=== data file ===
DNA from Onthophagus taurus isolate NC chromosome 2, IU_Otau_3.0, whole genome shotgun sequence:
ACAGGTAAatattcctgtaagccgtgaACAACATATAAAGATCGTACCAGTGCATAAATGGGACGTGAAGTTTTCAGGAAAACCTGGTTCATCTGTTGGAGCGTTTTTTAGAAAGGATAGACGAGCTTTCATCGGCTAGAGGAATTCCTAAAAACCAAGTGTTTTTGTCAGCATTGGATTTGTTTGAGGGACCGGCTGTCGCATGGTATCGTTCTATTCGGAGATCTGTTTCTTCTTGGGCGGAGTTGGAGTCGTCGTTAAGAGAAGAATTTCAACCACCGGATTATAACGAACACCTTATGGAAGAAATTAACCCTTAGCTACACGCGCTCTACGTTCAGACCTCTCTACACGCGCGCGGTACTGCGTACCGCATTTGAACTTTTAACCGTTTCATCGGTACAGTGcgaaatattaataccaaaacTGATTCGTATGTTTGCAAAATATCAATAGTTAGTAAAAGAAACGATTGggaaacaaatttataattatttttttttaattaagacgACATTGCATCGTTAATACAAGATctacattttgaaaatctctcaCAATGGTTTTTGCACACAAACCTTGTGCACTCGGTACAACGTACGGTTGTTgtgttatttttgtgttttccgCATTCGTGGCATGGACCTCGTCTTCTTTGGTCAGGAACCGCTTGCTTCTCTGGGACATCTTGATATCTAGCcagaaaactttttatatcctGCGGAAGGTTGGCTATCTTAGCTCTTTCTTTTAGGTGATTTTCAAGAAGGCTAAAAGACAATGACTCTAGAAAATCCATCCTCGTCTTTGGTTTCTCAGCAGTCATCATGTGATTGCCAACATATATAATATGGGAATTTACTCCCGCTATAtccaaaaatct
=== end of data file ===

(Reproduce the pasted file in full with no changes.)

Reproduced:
DNA from Onthophagus taurus isolate NC chromosome 2, IU_Otau_3.0, whole genome shotgun sequence:
ACAGGTAAatattcctgtaagccgtgaACAACATATAAAGATCGTACCAGTGCATAAATGGGACGTGAAGTTTTCAGGAAAACCTGGTTCATCTGTTGGAGCGTTTTTTAGAAAGGATAGACGAGCTTTCATCGGCTAGAGGAATTCCTAAAAACCAAGTGTTTTTGTCAGCATTGGATTTGTTTGAGGGACCGGCTGTCGCATGGTATCGTTCTATTCGGAGATCTGTTTCTTCTTGGGCGGAGTTGGAGTCGTCGTTAAGAGAAGAATTTCAACCACCGGATTATAACGAACACCTTATGGAAGAAATTAACCCTTAGCTACACGCGCTCTACGTTCAGACCTCTCTACACGCGCGCGGTACTGCGTACCGCATTTGAACTTTTAACCGTTTCATCGGTACAGTGcgaaatattaataccaaaacTGATTCGTATGTTTGCAAAATATCAATAGTTAGTAAAAGAAACGATTGggaaacaaatttataattatttttttttaattaagacgACATTGCATCGTTAATACAAGATctacattttgaaaatctctcaCAATGGTTTTTGCACACAAACCTTGTGCACTCGGTACAACGTACGGTTGTTgtgttatttttgtgttttccgCATTCGTGGCATGGACCTCGTCTTCTTTGGTCAGGAACCGCTTGCTTCTCTGGGACATCTTGATATCTAGCcagaaaactttttatatcctGCGGAAGGTTGGCTATCTTAGCTCTTTCTTTTAGGTGATTTTCAAGAAGGCTAAAAGACAATGACTCTAGAAAATCCATCCTCGTCTTTGGTTTCTCAGCAGTCATCATGTGATTGCCAACATATATAATATGGGAATTTACTCCCGCTATAtccaaaaatct